Much historical and useful information can be learned by researching old books about our ancestral villages. Also highly useful is contacting (and hopefully receiving a reply) the municipal offices in the villages, and trying to find living descendents of a common ancestor. Although many of us in the US are interested in our ancestry, we commonly find that persons in our ancestral villages are not — they are living their ancestry, while we are trying to discover it. Much of the information below was discovered not only by using microfilmed church records, but also by making contact with distant family and their friends in my ancestral villages, and establishing relationships with people in Trentino I met online. Additionally, there are quite a few online booksellers that deal in foreign books.
The Iob (Job, Yob) Family Name
The name IOB is apparently derived from the Biblical “Job” (Giobbe in Italian). At times, the name was also used as a first name, as in Job de Job. Although the most common spelling is IOB, the Latin version JOB is very frequently encountered, especially in the civil records of the 15th to 17th centuries (during this period, the church was the maintainer of the civil birth, marriage, and death records). Today, both versions are commonly used in Trentino. Most emigrants to the US had the spelling changed to YOB as a result of the manner in which the name was pronounced (the letters “I” and “J” were pronounced as if it was the English letter “Y”).
Due to the presence of many different branches (or clans) of families with the same last name, there were a large number of marriages where both husband and wife had the same last name. In addition, there was a limited variety of first names (Giovanni, Giusppe, Giacomo, Francesco, Maria, Anna, etc.) in use. Many of us have already encountered the difficulty of trying to find the right ancestor among the many with the same first and last names.
Sopranomi for the Iob Family
In order to keep track of marriages and relationships between persons with the same last name it was very common to add a second name known as a “sopranome” (nickname) to the different family lines. The sopranome was used in order to distinguish the different lines from each other, and in many instances, is the only means to determine the person referred to in a document. For example, some of the sopranomi for the IOB families in Cunevo are –perotel, -bottes, -sicher, -brun, and –remus.
My IOB branch was known as IOB-sicher. Sicher, of Middle-High-German and Hebrew origin, is derived from the Latin “securus”, meaning “safe” or “certain”. The Sicher name itself is found in area Medieval records, e.g. there are references to a Sicherius, who was a priest in Flavon and attended a Diocesan Synod in the year 1336. Sicher is also a common surname found in the Val di Non village of Coredo.
The earlist reference that I have found to a specific person using –sicher is Joannes de Sicheriius de Joppis in 1553. Is this the derivation of the –sicher in my family line? Unfortunately, I don’t know.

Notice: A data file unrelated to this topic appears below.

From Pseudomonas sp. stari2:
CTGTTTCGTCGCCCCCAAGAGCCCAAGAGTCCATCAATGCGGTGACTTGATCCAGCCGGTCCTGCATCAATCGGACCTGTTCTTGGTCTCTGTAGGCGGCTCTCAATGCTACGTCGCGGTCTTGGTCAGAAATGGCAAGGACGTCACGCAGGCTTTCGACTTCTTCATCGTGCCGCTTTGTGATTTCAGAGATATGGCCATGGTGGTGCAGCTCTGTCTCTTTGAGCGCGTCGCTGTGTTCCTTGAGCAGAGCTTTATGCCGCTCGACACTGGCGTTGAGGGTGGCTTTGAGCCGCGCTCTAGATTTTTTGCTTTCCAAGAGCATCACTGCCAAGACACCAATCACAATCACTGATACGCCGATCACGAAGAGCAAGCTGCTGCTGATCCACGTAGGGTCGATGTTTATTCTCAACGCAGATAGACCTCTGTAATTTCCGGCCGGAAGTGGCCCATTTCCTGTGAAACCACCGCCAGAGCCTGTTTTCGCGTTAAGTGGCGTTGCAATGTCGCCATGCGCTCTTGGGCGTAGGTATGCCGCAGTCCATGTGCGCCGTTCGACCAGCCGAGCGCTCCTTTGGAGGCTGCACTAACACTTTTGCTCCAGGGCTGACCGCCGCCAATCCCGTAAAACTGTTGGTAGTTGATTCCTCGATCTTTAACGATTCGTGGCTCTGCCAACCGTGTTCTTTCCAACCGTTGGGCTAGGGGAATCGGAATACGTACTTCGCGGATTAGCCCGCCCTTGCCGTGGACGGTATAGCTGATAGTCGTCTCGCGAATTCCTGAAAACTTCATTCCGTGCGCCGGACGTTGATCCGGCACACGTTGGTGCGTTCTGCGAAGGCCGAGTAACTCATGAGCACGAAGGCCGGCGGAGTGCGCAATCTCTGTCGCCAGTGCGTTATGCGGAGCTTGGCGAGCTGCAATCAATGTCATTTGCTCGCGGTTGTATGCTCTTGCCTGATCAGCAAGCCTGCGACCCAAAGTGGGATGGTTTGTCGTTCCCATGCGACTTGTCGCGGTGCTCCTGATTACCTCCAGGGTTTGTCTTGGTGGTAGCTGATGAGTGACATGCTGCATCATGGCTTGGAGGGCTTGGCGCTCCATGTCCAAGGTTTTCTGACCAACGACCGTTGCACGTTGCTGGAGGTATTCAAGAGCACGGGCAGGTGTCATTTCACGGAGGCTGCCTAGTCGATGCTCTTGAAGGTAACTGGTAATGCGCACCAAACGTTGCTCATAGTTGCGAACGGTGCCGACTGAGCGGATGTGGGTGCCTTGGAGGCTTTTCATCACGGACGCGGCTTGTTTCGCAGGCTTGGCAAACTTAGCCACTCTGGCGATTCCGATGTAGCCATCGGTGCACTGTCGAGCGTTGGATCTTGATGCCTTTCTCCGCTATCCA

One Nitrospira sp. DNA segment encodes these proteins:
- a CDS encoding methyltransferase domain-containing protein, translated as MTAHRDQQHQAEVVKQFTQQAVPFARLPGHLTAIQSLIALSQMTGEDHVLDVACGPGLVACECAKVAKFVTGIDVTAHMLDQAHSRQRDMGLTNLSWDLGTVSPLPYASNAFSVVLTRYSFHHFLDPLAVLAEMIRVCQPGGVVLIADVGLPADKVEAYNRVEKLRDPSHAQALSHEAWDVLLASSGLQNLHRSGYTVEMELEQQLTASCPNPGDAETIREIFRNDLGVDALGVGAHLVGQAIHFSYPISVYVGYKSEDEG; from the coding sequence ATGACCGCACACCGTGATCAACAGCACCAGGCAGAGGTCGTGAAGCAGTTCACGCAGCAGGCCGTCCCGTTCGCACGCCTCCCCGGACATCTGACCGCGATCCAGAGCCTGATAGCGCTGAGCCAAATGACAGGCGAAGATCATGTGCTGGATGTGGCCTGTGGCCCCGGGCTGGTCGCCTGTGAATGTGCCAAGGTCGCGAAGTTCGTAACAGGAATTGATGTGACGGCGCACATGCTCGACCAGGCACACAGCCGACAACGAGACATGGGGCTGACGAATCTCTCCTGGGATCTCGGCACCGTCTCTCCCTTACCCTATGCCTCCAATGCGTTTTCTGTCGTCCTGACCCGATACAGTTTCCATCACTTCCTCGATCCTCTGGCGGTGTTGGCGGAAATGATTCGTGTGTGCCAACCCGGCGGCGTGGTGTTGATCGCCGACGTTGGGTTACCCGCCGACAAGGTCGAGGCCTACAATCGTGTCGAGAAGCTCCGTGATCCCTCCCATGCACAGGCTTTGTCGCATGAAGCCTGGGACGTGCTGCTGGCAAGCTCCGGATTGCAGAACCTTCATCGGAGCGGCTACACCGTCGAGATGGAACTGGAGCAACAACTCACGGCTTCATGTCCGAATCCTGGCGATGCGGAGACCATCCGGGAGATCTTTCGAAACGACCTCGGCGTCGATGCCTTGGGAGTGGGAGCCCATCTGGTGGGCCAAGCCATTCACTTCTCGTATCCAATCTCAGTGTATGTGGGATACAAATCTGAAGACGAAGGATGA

Although there has been a IOB family presence in the villages of Cunevo and Flavon since the early 1400’s, the earliest I have been able to directly trace my Sicher line is to Gio’ Batta IOB-sicher of Cunevo, born circa 1739.
The Iob Rural Noble
There was a noted Job family (descendents of whom are still in Cunevo) known as de Job. This family was of the rural noble class, wealthy, and had many highly placed members. Rural nobles are not nobility, but rather members of a privileged class entitled to special respect, wealthy, and exempt from many of the taxes and duties that the other villagers had to bear. The de Job line has been partially researched to 1409, and during the late 1500’s and early 1600’s members of this branch were granted a coat-of-arms. The coat-of-arms was granted on behalf of the Emperor of Austria, to whom members of this line performed valuable services during the Rustic War of 1525 and thereafter. Based upon family stories, I am directly related to this line too. However, I have not been able to locate any documentary proof of this relationship.
Tracing my –sicher line further back or directly linking to the de Job line will be difficult due to the destruction of the church records in an 1802 fire.
Various documents are available at local, state and notarial archives, but expert and time-consuming assistance would be required to find, read, and translate the material. The following are examples of documents that have been found:
- The Trento state archives contain the records of the “notaio” (notary) Giovanni Cemi from Tuenno. These records document that on 1 June 1671 in Cunevo, Elena, the widow of Sicherio Job assumed custody and responsibility for their minor son Giovanni Giacomo Job-sicher.
- The notarial records at the Trento archives also refer to a Francesco Iob-sicher, who on 18 July 1751, assigned an income or “wealth” of 35 Ragnesi to the church of S. Giovanni Battista in Flavon. The document was signed in the house of Pietro Pasqual, who along with Giovanni Battista Dolzani of Flavon, acted as witnesses to the signing.
Although there is an almost certain relationship to the Iob-sicher persons mentioned above, I have not been able to document it, and likely won’t be able to.
Sometimes it pays to think “outside the box” — it is common in Italy to have photos of the deceased on their tombstones – one way to find a photo of a deceased ancestor. For example, here is one found in a Cunevo cemetery that was forwarded to me by a distant cousin I met via the internet (thank you Franz Job).
Related posts (amoung others on this blog that can be useful):
Using Trentino Church Records
Researching Ancestors Through Published Books